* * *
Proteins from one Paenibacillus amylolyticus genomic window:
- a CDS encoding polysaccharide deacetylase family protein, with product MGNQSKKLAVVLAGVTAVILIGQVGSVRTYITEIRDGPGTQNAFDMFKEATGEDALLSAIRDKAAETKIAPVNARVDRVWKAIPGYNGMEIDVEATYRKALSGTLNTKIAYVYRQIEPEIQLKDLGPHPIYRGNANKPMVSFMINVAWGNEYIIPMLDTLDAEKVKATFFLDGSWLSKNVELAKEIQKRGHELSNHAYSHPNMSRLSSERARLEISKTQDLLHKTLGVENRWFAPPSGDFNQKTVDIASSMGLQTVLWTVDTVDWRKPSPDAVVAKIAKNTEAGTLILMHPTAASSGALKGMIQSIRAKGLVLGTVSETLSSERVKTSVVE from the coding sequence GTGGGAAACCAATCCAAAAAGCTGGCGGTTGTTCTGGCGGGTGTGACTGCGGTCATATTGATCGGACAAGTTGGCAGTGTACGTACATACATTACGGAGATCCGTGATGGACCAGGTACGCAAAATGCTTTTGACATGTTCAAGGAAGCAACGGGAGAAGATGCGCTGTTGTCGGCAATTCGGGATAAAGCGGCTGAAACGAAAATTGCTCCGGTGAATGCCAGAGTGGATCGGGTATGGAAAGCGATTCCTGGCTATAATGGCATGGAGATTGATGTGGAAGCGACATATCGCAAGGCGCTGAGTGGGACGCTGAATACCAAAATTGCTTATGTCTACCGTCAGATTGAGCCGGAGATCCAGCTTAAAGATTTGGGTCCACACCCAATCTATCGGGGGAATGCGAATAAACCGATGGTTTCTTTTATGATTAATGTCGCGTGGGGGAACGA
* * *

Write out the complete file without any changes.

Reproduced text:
Proteins from one Paenibacillus amylolyticus genomic window:
- a CDS encoding polysaccharide deacetylase family protein, with product MGNQSKKLAVVLAGVTAVILIGQVGSVRTYITEIRDGPGTQNAFDMFKEATGEDALLSAIRDKAAETKIAPVNARVDRVWKAIPGYNGMEIDVEATYRKALSGTLNTKIAYVYRQIEPEIQLKDLGPHPIYRGNANKPMVSFMINVAWGNEYIIPMLDTLDAEKVKATFFLDGSWLSKNVELAKEIQKRGHELSNHAYSHPNMSRLSSERARLEISKTQDLLHKTLGVENRWFAPPSGDFNQKTVDIASSMGLQTVLWTVDTVDWRKPSPDAVVAKIAKNTEAGTLILMHPTAASSGALKGMIQSIRAKGLVLGTVSETLSSERVKTSVVE from the coding sequence GTGGGAAACCAATCCAAAAAGCTGGCGGTTGTTCTGGCGGGTGTGACTGCGGTCATATTGATCGGACAAGTTGGCAGTGTACGTACATACATTACGGAGATCCGTGATGGACCAGGTACGCAAAATGCTTTTGACATGTTCAAGGAAGCAACGGGAGAAGATGCGCTGTTGTCGGCAATTCGGGATAAAGCGGCTGAAACGAAAATTGCTCCGGTGAATGCCAGAGTGGATCGGGTATGGAAAGCGATTCCTGGCTATAATGGCATGGAGATTGATGTGGAAGCGACATATCGCAAGGCGCTGAGTGGGACGCTGAATACCAAAATTGCTTATGTCTACCGTCAGATTGAGCCGGAGATCCAGCTTAAAGATTTGGGTCCACACCCAATCTATCGGGGGAATGCGAATAAACCGATGGTTTCTTTTATGATTAATGTCGCGTGGGGGAACGA